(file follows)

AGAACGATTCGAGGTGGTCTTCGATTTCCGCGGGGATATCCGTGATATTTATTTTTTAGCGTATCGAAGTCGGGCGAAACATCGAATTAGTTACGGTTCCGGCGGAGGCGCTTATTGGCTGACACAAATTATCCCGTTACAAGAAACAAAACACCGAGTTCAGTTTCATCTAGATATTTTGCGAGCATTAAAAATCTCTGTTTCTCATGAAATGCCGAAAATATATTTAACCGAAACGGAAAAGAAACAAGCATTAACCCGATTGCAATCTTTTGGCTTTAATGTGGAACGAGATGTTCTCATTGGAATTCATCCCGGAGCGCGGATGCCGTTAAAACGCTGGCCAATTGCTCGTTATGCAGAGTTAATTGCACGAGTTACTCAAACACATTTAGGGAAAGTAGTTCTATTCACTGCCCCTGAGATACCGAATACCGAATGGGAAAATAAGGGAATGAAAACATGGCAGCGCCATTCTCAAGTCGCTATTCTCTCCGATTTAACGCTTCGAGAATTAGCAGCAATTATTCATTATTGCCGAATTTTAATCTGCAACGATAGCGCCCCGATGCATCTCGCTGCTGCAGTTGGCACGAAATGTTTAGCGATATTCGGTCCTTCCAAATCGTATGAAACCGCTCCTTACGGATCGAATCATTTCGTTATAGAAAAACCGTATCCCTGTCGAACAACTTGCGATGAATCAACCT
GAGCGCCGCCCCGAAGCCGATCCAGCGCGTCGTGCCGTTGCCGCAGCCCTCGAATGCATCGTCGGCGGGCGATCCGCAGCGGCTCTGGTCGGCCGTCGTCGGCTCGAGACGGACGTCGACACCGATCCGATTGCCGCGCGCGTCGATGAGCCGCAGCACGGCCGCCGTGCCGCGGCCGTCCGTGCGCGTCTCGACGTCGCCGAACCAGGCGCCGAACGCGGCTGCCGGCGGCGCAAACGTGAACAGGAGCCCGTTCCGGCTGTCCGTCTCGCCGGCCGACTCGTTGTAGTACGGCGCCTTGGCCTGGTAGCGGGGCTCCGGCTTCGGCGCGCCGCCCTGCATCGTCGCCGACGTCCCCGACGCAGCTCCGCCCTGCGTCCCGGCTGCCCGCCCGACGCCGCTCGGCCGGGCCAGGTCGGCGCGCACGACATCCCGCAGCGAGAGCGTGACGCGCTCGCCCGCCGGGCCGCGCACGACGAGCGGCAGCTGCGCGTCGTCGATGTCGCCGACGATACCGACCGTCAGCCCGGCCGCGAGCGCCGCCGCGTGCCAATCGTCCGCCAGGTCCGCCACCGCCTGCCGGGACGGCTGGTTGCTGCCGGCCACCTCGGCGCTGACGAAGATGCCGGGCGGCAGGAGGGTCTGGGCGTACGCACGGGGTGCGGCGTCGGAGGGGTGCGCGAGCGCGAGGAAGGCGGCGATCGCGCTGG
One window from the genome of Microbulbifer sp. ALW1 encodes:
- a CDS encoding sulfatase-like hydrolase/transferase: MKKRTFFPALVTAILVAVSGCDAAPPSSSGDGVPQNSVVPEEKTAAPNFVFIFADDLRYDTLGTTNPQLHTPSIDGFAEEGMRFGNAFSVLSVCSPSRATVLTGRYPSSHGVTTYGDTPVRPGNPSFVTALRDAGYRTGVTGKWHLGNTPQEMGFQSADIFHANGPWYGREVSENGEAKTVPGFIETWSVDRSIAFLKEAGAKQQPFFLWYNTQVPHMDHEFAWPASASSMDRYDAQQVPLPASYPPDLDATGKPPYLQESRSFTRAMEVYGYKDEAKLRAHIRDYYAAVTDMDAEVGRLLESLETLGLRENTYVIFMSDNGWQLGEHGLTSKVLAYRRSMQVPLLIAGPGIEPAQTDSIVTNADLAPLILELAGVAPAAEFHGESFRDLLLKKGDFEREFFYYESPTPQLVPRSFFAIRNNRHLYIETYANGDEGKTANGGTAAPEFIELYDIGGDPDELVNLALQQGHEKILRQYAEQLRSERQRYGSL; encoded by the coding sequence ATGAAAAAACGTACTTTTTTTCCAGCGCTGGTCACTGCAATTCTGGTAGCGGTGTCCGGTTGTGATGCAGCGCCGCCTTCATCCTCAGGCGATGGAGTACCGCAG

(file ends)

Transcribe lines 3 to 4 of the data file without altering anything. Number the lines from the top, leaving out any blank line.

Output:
One window from the genome of Microbulbifer sp. ALW1 encodes:
- a CDS encoding sulfatase-like hydrolase/transferase: MKKRTFFPALVTAILVAVSGCDAAPPSSSGDGVPQNSVVPEEKTAAPNFVFIFADDLRYDTLGTTNPQLHTPSIDGFAEEGMRFGNAFSVLSVCSPSRATVLTGRYPSSHGVTTYGDTPVRPGNPSFVTALRDAGYRTGVTGKWHLGNTPQEMGFQSADIFHANGPWYGREVSENGEAKTVPGFIETWSVDRSIAFLKEAGAKQQPFFLWYNTQVPHMDHEFAWPASASSMDRYDAQQVPLPASYPPDLDATGKPPYLQESRSFTRAMEVYGYKDEAKLRAHIRDYYAAVTDMDAEVGRLLESLETLGLRENTYVIFMSDNGWQLGEHGLTSKVLAYRRSMQVPLLIAGPGIEPAQTDSIVTNADLAPLILELAGVAPAAEFHGESFRDLLLKKGDFEREFFYYESPTPQLVPRSFFAIRNNRHLYIETYANGDEGKTANGGTAAPEFIELYDIGGDPDELVNLALQQGHEKILRQYAEQLRSERQRYGSL; encoded by the coding sequence ATGAAAAAACGTACTTTTTTTCCAGCGCTGGTCACTGCAATTCTGGTAGCGGTGTCCGGTTGTGATGCAGCGCCGCCTTCATCCTCAGGCGATGGAGTACCGCAG